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Origin and Habitat: Tropical West Africa from Guinea to North of Nigeria. Irregular distribution, locally common and gregarious.
Altitude range: 400-700 metres above sea level.
Habitat: it grows on rocks and stony soils in open Monotes woodland with grass, and on rocky hills in dry savanna. The plant is sometimes cultivated, and often found in fields and villages in Dahomey.
ENGLISH: Candle Plant, Cylindrical Euphorbia
Description: Euphorbia poissonii is an erect much-branched succulent shrub 1.2-2(-3) m high, with candelabriform branching with one to several columns and topped with large green leaves during the growing season, occasionally sub-spiny.
Stems: Branches cylindrical, stout, succulent, often indistinctly tessellate, (2-)3-3.5(-4) cm thick green to silvery-grey on old trees, smooth, glabrous, full of white latex.
Spines: Not spiny or sometimes with rudimentary, single spines, somewhat blackish, 3-8(-15) mm long, spirally-arranged, or with spines present only on young plants. So it would appear E. poissonii can be spineless or have one spine.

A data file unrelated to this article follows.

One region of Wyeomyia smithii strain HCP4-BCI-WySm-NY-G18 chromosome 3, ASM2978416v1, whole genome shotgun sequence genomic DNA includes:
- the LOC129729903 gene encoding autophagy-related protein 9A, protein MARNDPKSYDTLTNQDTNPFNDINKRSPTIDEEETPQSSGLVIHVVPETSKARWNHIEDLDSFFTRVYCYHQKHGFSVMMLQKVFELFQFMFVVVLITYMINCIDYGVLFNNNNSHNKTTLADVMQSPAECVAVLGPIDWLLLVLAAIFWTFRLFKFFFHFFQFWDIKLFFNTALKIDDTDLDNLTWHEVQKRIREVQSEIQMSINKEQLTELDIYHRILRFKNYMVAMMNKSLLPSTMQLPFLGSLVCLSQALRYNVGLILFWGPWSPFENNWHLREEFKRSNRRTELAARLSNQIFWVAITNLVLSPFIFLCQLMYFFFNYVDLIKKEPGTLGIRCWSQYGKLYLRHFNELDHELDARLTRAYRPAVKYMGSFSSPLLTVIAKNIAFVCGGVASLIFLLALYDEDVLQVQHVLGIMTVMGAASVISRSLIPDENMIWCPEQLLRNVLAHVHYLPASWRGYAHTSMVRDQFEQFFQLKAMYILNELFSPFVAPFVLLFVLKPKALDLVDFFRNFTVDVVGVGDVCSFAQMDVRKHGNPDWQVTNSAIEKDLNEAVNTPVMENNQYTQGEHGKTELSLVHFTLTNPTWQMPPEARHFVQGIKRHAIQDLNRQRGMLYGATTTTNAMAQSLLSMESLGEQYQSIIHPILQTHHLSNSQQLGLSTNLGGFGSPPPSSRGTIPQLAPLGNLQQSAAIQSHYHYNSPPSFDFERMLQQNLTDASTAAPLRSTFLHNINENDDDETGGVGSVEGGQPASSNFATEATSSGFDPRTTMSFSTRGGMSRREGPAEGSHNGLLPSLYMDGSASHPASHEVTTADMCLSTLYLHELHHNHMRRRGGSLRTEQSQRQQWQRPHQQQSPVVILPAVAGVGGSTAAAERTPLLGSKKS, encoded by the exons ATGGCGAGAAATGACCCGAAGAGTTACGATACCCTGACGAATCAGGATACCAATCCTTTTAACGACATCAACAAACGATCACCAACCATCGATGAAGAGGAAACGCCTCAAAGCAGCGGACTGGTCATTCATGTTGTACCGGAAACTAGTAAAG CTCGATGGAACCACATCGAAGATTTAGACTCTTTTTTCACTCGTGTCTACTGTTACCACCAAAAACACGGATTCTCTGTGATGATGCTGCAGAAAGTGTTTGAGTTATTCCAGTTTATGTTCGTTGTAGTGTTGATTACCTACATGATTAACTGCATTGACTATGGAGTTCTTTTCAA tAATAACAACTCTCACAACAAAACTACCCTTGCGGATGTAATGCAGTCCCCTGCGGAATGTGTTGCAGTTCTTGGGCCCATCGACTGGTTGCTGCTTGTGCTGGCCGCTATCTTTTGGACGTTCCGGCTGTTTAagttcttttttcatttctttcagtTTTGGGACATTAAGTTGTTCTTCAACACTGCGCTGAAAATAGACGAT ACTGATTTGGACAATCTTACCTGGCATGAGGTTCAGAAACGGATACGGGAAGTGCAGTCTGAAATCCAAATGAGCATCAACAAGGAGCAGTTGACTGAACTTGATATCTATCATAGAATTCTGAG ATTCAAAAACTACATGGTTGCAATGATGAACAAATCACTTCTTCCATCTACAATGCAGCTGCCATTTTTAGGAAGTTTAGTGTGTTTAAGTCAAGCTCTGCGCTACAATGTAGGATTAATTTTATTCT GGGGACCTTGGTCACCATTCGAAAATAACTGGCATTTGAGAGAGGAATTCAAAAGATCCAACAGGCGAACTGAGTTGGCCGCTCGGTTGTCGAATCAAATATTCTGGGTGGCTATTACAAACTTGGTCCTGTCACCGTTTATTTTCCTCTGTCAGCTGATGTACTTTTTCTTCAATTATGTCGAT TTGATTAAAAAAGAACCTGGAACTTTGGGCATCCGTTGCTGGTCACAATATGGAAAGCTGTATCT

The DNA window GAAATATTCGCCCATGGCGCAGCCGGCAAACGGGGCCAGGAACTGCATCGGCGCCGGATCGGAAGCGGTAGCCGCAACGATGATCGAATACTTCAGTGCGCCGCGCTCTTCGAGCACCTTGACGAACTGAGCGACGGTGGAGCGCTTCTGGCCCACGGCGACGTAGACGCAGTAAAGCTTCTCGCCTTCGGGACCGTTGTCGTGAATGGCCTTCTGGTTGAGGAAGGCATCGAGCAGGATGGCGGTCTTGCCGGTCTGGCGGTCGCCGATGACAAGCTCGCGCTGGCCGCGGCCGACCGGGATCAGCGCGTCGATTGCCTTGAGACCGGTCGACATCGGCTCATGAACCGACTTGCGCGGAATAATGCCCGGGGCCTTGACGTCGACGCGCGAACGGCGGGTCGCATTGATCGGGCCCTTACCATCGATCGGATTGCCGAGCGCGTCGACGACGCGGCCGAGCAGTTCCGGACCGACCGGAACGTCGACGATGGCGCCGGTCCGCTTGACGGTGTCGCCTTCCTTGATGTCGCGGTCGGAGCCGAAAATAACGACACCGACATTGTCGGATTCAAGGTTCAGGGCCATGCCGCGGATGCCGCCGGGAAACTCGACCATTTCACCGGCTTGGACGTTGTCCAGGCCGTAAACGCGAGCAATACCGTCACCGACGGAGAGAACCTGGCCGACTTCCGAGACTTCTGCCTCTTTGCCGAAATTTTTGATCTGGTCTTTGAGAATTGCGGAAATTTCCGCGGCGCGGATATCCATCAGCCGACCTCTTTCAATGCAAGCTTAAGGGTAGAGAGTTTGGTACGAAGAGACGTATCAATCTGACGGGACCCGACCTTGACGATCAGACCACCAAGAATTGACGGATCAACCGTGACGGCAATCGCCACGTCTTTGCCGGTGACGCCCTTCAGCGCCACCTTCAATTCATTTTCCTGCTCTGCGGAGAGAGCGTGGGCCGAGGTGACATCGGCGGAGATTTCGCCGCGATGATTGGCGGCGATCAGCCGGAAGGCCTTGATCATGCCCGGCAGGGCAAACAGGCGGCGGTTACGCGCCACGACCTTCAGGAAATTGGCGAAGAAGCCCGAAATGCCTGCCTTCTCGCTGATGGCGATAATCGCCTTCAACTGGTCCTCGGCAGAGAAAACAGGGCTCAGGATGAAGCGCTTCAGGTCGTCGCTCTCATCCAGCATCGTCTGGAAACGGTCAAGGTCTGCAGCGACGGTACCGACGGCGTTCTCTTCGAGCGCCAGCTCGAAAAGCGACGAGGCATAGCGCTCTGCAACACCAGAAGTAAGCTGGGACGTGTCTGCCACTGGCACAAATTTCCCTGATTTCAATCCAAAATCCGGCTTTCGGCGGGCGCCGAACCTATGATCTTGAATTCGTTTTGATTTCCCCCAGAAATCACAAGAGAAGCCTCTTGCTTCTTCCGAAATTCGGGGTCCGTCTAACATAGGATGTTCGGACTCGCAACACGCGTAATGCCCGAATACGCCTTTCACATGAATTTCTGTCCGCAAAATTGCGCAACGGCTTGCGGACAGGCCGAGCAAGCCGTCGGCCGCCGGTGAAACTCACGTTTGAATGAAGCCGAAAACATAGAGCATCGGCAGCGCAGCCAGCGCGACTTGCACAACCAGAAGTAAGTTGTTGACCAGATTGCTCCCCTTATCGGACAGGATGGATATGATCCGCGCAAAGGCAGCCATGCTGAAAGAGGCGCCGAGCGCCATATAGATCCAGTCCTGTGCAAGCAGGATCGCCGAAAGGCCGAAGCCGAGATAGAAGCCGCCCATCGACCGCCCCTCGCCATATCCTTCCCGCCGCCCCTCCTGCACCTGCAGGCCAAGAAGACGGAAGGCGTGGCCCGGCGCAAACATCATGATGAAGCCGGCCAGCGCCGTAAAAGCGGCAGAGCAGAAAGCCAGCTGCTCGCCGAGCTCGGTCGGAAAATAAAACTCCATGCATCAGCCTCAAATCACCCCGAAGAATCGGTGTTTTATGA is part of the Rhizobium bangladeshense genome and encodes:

Leaves Alternate, sessile, deciduous, pale green and somewhat glaucous at base, spirally-arranged or in 8-10 ranks at the apex of the branches, 5-14 cm long and 2-7 cm across, glabrous, fleshy, spatulate or triangular, with a notched or truncate apex, sometimes torn into thin strips, and a tapered. Nerves Pinnate, only the midrib is clearly visible. For the most part of year leafless, only leafing for two or three months, during the rainy season.
Inflorescence: One or two flowers at the end of a shared short peduncle set on the upper edge of a leaf scar.
Flowers: Short peduncled yellow/green or greenish with red stamens, 10-12 mm in diameter, bud trigonous, ornamented with 5 red glands.
Blooming season: It flowers at the end of the dry season, before coming into leaf.
Fruit (capsules): Trilobed, more or less globose, grey to beige when ripe, glabrous, about 6 mm in diameter, at the end of a 6-12 mm long, bent pedicel.